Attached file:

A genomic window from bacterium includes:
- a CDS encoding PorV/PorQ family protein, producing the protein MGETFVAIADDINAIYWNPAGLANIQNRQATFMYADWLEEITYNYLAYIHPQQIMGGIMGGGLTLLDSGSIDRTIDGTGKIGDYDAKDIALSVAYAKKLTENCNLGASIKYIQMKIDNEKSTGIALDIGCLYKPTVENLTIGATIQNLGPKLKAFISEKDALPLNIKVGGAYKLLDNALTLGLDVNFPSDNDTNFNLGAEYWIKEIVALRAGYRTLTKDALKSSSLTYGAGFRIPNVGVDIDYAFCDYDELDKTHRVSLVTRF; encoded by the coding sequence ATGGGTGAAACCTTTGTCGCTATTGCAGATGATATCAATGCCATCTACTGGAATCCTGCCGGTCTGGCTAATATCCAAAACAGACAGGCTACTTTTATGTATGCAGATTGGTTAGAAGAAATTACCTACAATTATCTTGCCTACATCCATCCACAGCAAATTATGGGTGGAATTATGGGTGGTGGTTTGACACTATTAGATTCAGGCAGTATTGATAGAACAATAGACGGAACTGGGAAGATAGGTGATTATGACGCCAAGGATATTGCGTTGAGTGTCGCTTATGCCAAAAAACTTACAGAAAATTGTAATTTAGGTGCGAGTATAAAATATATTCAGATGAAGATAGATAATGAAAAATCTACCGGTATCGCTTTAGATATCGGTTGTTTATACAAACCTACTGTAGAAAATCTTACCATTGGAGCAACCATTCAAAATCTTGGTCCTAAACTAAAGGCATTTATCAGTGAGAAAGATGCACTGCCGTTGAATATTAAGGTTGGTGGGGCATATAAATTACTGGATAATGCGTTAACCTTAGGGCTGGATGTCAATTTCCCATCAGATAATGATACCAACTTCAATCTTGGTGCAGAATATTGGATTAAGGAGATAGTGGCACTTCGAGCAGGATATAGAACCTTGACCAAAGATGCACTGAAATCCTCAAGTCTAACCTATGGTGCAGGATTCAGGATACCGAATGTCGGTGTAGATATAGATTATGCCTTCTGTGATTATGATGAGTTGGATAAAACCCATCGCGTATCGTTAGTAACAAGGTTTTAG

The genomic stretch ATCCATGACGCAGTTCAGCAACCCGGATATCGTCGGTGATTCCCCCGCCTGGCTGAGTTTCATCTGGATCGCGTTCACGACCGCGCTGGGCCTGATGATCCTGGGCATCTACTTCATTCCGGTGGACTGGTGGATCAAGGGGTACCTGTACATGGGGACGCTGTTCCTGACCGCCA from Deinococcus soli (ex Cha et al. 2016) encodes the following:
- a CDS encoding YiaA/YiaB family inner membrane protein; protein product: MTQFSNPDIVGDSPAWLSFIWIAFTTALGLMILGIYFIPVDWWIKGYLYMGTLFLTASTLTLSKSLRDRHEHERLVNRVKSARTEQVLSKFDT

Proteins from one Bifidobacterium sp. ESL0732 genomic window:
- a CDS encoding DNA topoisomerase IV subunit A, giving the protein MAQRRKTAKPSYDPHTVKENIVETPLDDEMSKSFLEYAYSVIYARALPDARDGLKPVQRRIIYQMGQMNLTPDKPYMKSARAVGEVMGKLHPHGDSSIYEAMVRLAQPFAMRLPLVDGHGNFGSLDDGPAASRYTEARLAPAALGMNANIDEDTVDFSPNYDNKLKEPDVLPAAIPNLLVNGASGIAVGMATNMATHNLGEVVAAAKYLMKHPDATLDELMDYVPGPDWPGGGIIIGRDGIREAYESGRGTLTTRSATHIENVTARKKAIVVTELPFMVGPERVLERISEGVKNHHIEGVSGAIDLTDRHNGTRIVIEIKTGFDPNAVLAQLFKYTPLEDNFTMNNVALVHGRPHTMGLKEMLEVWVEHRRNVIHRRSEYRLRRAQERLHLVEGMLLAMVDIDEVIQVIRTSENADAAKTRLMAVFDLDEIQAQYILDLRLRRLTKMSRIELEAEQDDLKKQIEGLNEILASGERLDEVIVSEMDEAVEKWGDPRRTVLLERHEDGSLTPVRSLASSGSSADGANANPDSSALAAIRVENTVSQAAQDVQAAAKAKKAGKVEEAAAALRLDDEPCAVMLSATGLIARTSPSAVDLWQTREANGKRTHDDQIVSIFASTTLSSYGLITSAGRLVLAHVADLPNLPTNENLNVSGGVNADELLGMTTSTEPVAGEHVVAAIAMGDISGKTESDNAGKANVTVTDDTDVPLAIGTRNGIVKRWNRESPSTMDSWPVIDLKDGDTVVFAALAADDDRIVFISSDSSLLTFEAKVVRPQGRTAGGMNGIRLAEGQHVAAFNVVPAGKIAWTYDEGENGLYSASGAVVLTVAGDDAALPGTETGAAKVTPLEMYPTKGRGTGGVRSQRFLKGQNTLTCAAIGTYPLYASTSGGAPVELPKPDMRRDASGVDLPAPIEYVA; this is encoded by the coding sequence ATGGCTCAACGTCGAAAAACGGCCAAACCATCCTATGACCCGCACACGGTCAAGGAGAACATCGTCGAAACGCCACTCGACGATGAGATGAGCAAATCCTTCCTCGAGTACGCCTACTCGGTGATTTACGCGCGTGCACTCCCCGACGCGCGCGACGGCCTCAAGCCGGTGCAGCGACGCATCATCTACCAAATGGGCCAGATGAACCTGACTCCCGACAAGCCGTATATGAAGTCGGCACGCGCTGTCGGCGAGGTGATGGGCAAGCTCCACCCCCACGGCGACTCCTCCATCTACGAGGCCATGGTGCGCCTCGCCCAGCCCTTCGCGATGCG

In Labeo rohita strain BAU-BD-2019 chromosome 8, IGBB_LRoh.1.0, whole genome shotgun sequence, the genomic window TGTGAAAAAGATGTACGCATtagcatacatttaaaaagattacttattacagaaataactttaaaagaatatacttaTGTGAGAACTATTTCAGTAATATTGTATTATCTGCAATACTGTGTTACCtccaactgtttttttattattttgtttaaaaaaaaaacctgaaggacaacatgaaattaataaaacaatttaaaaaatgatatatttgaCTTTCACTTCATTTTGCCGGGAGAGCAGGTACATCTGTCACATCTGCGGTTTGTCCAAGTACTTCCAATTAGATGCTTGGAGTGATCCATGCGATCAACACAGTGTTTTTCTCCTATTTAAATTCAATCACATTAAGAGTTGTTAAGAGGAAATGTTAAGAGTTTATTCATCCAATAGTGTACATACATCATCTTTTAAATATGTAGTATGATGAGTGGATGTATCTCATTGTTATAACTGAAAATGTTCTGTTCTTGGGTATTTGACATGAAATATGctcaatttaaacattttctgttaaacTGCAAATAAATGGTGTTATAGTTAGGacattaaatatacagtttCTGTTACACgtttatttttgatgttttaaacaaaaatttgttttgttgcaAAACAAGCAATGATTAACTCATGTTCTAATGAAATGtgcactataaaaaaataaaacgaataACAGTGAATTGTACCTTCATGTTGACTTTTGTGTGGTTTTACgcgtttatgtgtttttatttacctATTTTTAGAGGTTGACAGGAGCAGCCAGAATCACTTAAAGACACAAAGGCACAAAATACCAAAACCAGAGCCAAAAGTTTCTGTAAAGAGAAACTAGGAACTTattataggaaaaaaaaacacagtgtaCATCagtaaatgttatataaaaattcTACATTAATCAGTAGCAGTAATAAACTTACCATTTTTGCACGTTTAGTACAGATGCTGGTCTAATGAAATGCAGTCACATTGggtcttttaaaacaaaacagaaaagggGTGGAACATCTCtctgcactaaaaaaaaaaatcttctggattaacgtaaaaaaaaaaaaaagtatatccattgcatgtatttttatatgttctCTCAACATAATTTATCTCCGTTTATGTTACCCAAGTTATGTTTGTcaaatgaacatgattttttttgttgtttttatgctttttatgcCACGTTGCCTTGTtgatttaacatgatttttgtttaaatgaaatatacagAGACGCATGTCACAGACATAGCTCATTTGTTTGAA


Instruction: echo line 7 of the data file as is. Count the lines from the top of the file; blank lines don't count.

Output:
In Labeo rohita strain BAU-BD-2019 chromosome 8, IGBB_LRoh.1.0, whole genome shotgun sequence, the genomic window TGTGAAAAAGATGTACGCATtagcatacatttaaaaagattacttattacagaaataactttaaaagaatatacttaTGTGAGAACTATTTCAGTAATATTGTATTATCTGCAATACTGTGTTACCtccaactgtttttttattattttgtttaaaaaaaaaacctgaaggacaacatgaaattaataaaacaatttaaaaaatgatatatttgaCTTTCACTTCATTTTGCCGGGAGAGCAGGTACATCTGTCACATCTGCGGTTTGTCCAAGTACTTCCAATTAGATGCTTGGAGTGATCCATGCGATCAACACAGTGTTTTTCTCCTATTTAAATTCAATCACATTAAGAGTTGTTAAGAGGAAATGTTAAGAGTTTATTCATCCAATAGTGTACATACATCATCTTTTAAATATGTAGTATGATGAGTGGATGTATCTCATTGTTATAACTGAAAATGTTCTGTTCTTGGGTATTTGACATGAAATATGctcaatttaaacattttctgttaaacTGCAAATAAATGGTGTTATAGTTAGGacattaaatatacagtttCTGTTACACgtttatttttgatgttttaaacaaaaatttgttttgttgcaAAACAAGCAATGATTAACTCATGTTCTAATGAAATGtgcactataaaaaaataaaacgaataACAGTGAATTGTACCTTCATGTTGACTTTTGTGTGGTTTTACgcgtttatgtgtttttatttacctATTTTTAGAGGTTGACAGGAGCAGCCAGAATCACTTAAAGACACAAAGGCACAAAATACCAAAACCAGAGCCAAAAGTTTCTGTAAAGAGAAACTAGGAACTTattataggaaaaaaaaacacagtgtaCATCagtaaatgttatataaaaattcTACATTAATCAGTAGCAGTAATAAACTTACCATTTTTGCACGTTTAGTACAGATGCTGGTCTAATGAAATGCAGTCACATTGggtcttttaaaacaaaacagaaaagggGTGGAACATCTCtctgcactaaaaaaaaaaatcttctggattaacgtaaaaaaaaaaaaaagtatatccattgcatgtatttttatatgttctCTCAACATAATTTATCTCCGTTTATGTTACCCAAGTTATGTTTGTcaaatgaacatgattttttttgttgtttttatgctttttatgcCACGTTGCCTTGTtgatttaacatgatttttgtttaaatgaaatatacagAGACGCATGTCACAGACATAGCTCATTTGTTTGAA